The Quarto Series, 1899 – 1904

Note: The following catalogue list, with minor alterations, is taken from Vilain and Bishop’s Thomas Bird Mosher and the Art of the Book (Philadelphia: F. A Davis, 1992), pp. 11-54, with the kind permission of the publisher. Cross references to the illustrations which appear in the book have been eliminated.

Thomas Mosher, the consummate bibliophile and bibliopole, lists in his 1902 catalogue the four titles published in this new series since its inception in 1899, along with three forthcoming books. Neither of the three preceding catalogues make any mention of the Quarto Series. However, three titles, Marius the Epicurean in two volumes and Songs before Sunrise, appear among the Miscellaneous books, and the fourth, Laus Veneris, is listed with the Reprints of Privately Printed Books. This is further indication of the fluidity and evolving nature of the concept of “series” upon which Mosher, and scholars after him, placed such emphasis. In the same 1902 catalogue Mosher announced that this new series would offer the works of the English Aesthetic School and its successors in their original versions. At the close of the series, the “school” consisted of Walter Pater, Dante Gabriel Rossetti, and Algernon Charles Swinburne.

Strouse ranks the ten Quarto volumes as the keystone of Mosher’s achievements, and they certainly are impressive representatives of the bookmaker’s art.1 Uniform in size (225 mm x 175 mm), bindings, and type (12-point Roman), the books differed only in their page design. The pages of the prose volumes were framed by hairline rules, with specially created headbands, tailpieces, and rubricated initials. The poems are presented without rules, “with quiet dignity which relies on presenting the verse as it should be presented—with as few broken lines and as ample margins as possible.” That Mosher was proud of the series can be gathered from his assertion that “the results are comparable to the choicest specimens of book-making issued by the Chiswick Press.”

All ten volumes were issued on Van Gelder paper, 450 copies bound in antique boards with white spine and in a slide case. In addition, 25 to 35 numbered copies were printed on Japan vellum with flexible vellum binding and silk page marker each in a slide case.

  1. POEMS & BALLADS, SECOND & THIRD SERIES, Algernon Charles Swinburne. Portland, Maine, Thomas B. Mosher MDCCCCIJ.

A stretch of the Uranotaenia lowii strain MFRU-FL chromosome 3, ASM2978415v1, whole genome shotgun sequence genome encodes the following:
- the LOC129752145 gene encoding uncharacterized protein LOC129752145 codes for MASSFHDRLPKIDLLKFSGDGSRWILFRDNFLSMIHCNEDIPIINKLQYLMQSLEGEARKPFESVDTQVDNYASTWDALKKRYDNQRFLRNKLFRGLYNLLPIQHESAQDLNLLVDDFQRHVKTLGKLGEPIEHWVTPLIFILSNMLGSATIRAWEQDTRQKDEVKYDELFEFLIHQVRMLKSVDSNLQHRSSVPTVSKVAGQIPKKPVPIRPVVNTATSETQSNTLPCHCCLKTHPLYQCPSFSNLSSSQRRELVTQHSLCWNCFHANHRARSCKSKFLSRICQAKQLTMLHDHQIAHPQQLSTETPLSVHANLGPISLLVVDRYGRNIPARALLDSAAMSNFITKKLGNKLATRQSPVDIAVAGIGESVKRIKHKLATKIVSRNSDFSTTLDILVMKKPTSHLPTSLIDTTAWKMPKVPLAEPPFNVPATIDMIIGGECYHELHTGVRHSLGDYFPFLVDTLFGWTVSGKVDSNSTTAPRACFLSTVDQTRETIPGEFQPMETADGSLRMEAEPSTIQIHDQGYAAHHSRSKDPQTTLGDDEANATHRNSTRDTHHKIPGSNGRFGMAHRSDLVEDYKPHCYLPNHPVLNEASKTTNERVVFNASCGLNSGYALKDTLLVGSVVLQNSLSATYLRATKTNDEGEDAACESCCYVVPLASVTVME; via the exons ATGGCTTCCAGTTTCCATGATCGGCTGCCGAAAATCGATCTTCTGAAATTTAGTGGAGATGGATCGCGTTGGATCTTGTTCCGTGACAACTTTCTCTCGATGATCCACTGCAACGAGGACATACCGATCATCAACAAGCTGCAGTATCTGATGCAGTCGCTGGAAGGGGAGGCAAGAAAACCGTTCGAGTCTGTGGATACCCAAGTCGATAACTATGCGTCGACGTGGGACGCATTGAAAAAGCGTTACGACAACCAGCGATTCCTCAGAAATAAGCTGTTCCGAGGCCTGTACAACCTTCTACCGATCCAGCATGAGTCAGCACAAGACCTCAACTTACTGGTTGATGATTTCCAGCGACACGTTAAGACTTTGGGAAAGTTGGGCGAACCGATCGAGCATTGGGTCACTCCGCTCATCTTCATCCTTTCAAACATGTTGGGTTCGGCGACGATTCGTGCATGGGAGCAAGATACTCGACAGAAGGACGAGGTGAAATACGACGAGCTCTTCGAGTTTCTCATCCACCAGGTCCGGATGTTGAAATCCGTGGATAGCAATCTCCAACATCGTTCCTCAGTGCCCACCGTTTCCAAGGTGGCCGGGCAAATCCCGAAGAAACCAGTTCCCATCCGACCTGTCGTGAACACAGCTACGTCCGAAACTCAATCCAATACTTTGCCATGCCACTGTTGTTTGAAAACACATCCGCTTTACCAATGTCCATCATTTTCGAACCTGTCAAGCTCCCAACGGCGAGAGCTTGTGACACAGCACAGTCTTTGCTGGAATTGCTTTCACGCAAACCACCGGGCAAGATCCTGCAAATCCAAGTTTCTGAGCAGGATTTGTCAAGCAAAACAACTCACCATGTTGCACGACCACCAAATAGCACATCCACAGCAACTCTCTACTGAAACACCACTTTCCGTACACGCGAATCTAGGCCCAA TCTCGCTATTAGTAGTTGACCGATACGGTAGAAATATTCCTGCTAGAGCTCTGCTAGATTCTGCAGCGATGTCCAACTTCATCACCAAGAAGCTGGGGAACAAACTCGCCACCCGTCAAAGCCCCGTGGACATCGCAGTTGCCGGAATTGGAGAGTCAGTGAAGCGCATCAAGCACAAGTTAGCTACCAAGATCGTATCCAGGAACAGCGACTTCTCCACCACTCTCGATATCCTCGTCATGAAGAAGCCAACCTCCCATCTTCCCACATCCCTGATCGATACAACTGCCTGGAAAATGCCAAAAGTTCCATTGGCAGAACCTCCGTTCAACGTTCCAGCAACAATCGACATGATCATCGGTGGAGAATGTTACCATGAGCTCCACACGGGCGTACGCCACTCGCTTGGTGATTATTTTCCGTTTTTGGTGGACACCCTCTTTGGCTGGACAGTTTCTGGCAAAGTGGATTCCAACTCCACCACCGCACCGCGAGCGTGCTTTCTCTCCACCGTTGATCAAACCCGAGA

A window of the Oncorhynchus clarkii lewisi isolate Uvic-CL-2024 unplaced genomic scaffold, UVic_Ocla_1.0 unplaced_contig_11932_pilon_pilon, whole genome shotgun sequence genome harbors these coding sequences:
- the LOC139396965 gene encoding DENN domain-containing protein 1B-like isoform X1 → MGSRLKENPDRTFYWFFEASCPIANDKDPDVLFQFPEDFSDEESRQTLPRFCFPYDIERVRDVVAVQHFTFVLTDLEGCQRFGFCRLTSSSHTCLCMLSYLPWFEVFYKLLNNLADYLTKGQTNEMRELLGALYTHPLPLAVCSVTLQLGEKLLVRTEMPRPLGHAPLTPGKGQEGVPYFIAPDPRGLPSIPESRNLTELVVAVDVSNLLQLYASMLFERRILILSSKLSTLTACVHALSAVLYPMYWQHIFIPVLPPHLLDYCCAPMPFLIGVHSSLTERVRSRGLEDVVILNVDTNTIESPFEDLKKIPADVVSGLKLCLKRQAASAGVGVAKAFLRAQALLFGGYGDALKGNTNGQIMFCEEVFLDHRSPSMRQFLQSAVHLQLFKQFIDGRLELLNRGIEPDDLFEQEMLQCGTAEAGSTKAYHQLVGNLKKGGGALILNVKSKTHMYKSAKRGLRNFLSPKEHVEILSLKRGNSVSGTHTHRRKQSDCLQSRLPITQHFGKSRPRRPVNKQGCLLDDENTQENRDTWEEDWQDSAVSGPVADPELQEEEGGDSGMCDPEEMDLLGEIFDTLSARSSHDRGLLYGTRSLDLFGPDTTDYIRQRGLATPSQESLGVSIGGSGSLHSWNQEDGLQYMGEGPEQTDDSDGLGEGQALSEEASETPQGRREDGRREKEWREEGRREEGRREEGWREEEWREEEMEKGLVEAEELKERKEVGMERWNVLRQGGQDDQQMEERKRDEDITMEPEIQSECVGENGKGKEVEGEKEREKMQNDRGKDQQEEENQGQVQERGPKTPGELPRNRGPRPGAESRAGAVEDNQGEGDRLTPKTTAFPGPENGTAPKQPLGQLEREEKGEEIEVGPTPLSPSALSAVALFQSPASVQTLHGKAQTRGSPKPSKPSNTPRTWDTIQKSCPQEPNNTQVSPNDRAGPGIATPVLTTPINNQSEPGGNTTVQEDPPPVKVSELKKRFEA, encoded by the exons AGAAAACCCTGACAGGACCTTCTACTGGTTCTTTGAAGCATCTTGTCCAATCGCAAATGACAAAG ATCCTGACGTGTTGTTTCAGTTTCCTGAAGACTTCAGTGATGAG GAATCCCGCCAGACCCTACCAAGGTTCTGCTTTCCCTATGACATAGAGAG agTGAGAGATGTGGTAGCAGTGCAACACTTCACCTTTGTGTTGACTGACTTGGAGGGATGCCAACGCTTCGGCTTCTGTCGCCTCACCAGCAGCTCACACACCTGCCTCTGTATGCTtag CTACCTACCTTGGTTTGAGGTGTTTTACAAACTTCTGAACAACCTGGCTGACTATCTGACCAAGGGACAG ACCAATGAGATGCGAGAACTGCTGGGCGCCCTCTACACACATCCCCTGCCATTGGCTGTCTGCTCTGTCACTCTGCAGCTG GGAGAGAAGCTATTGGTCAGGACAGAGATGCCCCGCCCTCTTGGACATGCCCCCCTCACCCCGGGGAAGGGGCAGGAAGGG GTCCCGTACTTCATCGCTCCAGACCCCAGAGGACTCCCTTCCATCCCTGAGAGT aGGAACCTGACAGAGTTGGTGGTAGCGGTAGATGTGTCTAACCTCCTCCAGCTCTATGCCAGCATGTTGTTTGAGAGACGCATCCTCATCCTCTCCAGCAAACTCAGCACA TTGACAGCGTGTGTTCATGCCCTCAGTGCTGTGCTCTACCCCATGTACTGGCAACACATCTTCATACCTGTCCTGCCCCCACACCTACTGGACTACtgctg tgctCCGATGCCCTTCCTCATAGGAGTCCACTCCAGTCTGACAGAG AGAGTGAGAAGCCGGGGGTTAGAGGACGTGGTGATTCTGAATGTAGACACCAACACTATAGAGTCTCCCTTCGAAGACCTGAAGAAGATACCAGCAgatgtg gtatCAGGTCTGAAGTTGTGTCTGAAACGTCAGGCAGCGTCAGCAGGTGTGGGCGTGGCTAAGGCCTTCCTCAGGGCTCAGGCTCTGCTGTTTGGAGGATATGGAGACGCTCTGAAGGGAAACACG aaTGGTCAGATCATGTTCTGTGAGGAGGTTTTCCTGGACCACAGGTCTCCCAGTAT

327 pp., Quarto 3, Hatch 228. This is number 16 of 25 copies on Japan vellum.

    POEMS & BALLADS, FIRST SERIES, Algernon Charles Swinburne. Portland, Maine, Thomas B. Mosher, MDCCCCIV.
    336 pp. Quarto 2, Hatch 294. One of 450 copies on Van Gelder paper. The frontispiece on Japan vellum is a portrait by D. G. Rossetti of his friend Swinburne.

    That the second and third series came before the first is a bit confusing, and is a result of Mosher’s passion for fitting books into “series.” The situation has been further complicated by Hatch, who gave an earlier series number to the later volume.

    Poems and Ballads was published in England in 1866, and the American edition bore the title Laus Veneris: Sonnets and Ballads. In 1878 Swinburne published Sonnets and Ballads, Second Series, and in 1889 Sonnets and Ballads, Third Series.

    In 1899 Mosher reprinted the text of the 1866 edition under the familiar American title, as part of the Reprints of Privately Printed Books—soon to become the first of the Quarto Series. This volume soon sold out.

    In 1902 Mosher decided to reprint the text of the second and third series in a single volume as part of the Quarto Series. To “satisfy the wishes of those who insist upon getting the complete collection [of Swinburne’s lyrical work] in Quarto format,” he offered a reprint of the Laus Veneris under its “rightful title,” a clever marketing ploy. In essence, the first series was published last in the Quarto because its “first” Mosher version appeared in the Miscellaneous Series.

    Mosher owned a copy of the 1868 third edition of Poems and Ballads (published by Hotten in London) on which he handwrote the major changes that needed to be made by the printer to make this a Mosher book. (See also entries 3, Songs of Adieu; 20, Roses Of Paestum; 46, The Voice in the Silence; and 48, Bibliography of the Rubáiyát).

  2. THE RENAISSANCE STUDIES IN ART AND POETRY, Walter Pater. Portland, Maine, Thomas B. Mosher, MDCCCCIJ.
    248 pp., Quarto 9, Hatch 230. One of thirty-five copies on Japan vellum. The frontispiece is a portrait of Pater done in 1872 by Simeon Solomon.

    Pater’s influential essays on the Renaissance and some of its most famous painters and writers here receive a more suitable setting than that of the first edition, published in 1873 by Macmillan. Mosher’s use of rules, of capitals printed in red, and specially commissioned headbands and tailpieces is in harmony with the author’s elegant prose.

    While the design of the poetry Quartos is arguably austere, that of the prose volumes is both inviting and pleasing.

  1. Strouse, op. cit., p. 35.